After ponying up a $100 fee for the ability to raise money for the nationwide Wounded Warrior Project, staff members of Liberty Baptist Church and Academy in Florida were stunned to receive an email declining their effort.
Claiming the group could not accept donations from the fundraiser described as “religious in nature,” the WWP passed up funding needed to provide outreach services as well as the chance for students in the school to feel the joy of helping out the organization.
The church’s pastor said everyone involved was “heartbroken,” noting fundraising organizers “had to tell our children and parents we can’t give to the Wounded Warrior Project.”
He said the incident has made them feel like “second-class citizens now because we are people of faith.”
The news came as such a shock the school secretary contacted the non-profit organization to make sure the original email was accurate. To the dismay of those hoping to donate, including about 460 students in the academy, a WWP representative upheld the group’s previous refusal to accept any proceeds.
According to the pastor, organizers expected to collect up to $50,000 for the group, noting he was forced to break the news to his congregation in “one of the saddest letters I have ever had to write.”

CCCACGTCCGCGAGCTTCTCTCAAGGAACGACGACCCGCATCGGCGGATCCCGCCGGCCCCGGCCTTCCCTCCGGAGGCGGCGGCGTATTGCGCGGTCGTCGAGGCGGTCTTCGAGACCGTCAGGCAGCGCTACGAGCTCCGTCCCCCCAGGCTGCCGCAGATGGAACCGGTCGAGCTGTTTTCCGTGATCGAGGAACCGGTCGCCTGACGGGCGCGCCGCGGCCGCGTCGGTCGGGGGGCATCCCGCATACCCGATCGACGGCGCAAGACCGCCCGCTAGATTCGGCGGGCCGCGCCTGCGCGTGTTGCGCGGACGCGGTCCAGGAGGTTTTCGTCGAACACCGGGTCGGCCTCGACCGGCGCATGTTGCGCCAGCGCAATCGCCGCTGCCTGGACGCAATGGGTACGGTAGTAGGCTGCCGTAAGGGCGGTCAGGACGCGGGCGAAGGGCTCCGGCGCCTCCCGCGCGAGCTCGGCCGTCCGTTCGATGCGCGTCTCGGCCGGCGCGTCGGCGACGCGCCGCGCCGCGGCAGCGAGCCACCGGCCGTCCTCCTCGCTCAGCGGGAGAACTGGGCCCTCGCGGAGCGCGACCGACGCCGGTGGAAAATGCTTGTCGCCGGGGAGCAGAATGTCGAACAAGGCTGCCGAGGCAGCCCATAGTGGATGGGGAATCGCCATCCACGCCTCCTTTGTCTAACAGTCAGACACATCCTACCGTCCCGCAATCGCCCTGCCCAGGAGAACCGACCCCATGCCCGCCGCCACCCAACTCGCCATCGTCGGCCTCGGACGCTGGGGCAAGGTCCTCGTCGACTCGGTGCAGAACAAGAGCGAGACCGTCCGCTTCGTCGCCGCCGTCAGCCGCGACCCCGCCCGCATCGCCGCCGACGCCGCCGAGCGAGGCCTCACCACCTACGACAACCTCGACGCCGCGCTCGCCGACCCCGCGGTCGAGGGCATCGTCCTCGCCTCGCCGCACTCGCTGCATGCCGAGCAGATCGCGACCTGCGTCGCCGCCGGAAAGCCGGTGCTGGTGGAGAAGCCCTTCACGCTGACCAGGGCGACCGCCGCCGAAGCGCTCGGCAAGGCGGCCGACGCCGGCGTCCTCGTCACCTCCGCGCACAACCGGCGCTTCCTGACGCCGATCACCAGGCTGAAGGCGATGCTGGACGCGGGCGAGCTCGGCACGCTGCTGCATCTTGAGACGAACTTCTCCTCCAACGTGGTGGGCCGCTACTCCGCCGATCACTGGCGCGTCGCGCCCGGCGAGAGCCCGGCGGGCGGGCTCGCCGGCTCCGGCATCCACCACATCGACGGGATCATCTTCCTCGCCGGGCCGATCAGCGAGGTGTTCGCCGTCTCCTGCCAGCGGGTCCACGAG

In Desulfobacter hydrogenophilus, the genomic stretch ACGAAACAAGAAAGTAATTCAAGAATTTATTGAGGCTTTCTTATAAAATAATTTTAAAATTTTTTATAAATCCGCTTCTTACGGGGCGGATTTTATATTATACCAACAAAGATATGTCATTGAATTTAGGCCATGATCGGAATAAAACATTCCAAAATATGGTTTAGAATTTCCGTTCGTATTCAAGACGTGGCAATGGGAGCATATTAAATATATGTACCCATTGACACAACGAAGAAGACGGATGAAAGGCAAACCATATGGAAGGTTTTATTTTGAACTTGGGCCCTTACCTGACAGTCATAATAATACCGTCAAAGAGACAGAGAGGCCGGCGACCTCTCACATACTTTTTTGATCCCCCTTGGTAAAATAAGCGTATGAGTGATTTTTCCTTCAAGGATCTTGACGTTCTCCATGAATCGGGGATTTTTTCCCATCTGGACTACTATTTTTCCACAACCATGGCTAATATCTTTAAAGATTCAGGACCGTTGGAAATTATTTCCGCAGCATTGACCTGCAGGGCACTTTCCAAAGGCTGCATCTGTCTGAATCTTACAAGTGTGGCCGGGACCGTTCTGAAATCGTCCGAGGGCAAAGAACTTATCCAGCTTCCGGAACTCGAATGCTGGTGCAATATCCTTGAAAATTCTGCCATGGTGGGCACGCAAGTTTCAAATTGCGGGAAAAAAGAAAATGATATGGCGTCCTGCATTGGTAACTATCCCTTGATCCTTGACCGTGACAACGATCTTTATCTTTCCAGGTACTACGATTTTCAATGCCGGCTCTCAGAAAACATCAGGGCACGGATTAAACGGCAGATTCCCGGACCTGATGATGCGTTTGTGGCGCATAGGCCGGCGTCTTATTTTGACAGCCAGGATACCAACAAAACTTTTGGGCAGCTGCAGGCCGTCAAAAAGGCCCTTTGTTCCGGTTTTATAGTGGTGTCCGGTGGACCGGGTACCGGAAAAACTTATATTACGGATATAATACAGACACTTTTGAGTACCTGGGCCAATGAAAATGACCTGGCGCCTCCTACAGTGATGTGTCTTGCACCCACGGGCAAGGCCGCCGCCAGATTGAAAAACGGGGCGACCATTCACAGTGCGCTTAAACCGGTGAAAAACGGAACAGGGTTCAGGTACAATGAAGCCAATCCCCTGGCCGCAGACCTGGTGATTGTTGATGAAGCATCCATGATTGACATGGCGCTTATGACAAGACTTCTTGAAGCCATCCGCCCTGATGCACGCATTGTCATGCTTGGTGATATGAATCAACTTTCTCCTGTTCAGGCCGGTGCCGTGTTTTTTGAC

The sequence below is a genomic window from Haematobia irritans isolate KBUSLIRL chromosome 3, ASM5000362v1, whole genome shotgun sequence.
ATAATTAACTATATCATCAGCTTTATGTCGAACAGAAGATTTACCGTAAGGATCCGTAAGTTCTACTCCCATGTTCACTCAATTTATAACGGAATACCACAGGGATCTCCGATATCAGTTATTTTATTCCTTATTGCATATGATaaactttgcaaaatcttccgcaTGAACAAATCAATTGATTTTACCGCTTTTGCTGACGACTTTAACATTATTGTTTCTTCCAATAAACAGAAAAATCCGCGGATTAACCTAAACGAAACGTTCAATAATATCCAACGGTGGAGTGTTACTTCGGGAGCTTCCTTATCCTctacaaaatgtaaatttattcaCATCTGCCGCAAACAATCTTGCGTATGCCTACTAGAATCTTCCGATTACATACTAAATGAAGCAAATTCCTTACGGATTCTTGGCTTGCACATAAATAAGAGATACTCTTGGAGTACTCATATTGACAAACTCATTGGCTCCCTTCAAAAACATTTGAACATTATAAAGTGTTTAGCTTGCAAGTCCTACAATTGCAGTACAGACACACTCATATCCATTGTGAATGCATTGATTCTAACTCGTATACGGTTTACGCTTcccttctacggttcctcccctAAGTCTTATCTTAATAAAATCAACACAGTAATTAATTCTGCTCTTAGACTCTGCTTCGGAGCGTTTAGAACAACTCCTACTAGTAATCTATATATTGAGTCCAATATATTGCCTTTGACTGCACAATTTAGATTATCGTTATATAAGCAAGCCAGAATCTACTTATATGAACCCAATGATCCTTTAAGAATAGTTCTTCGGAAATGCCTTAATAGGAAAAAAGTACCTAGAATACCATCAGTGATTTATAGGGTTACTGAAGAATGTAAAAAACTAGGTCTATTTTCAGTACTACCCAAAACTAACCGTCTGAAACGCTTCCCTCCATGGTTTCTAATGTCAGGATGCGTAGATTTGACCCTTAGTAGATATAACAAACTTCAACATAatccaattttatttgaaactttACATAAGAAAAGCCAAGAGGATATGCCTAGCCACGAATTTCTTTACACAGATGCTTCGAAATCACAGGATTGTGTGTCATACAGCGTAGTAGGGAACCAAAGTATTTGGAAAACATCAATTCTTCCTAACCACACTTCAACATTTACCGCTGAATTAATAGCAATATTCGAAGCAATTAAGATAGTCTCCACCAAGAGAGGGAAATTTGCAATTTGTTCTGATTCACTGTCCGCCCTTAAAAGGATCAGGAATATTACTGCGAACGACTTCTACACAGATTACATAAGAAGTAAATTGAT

One sixth-grade teacher said her class was so anxious to give to the cause many had already forfeited their lunch money, adding one class had raised $400 before the fundraiser had even officially begun.
Sadly, we will never know how successful this effort would have been since, as the pastor explained in his letter to congregants and parents, “we … are being discriminated against.”
All money already donated was returned to the donors, he said, and the search continues for another veterans organization – hopefully one that would actually accept the generous donations of selfless students.
WWP refunded the church’s registration fee, effectively ending any relationship between the two entities, and parents say they are left with the unenviable task of explaining the situation to their children.
“We teach that our country was founded for religious freedom,” one parent said. “and then to find out that we couldn’t even support the Wounded Warriors because we are Christians – it was hard to explain to them.”
With so many charities already firmly in the leftist camp, it is extremely disappointing that a veterans services group would join them in derision toward faith-based donors.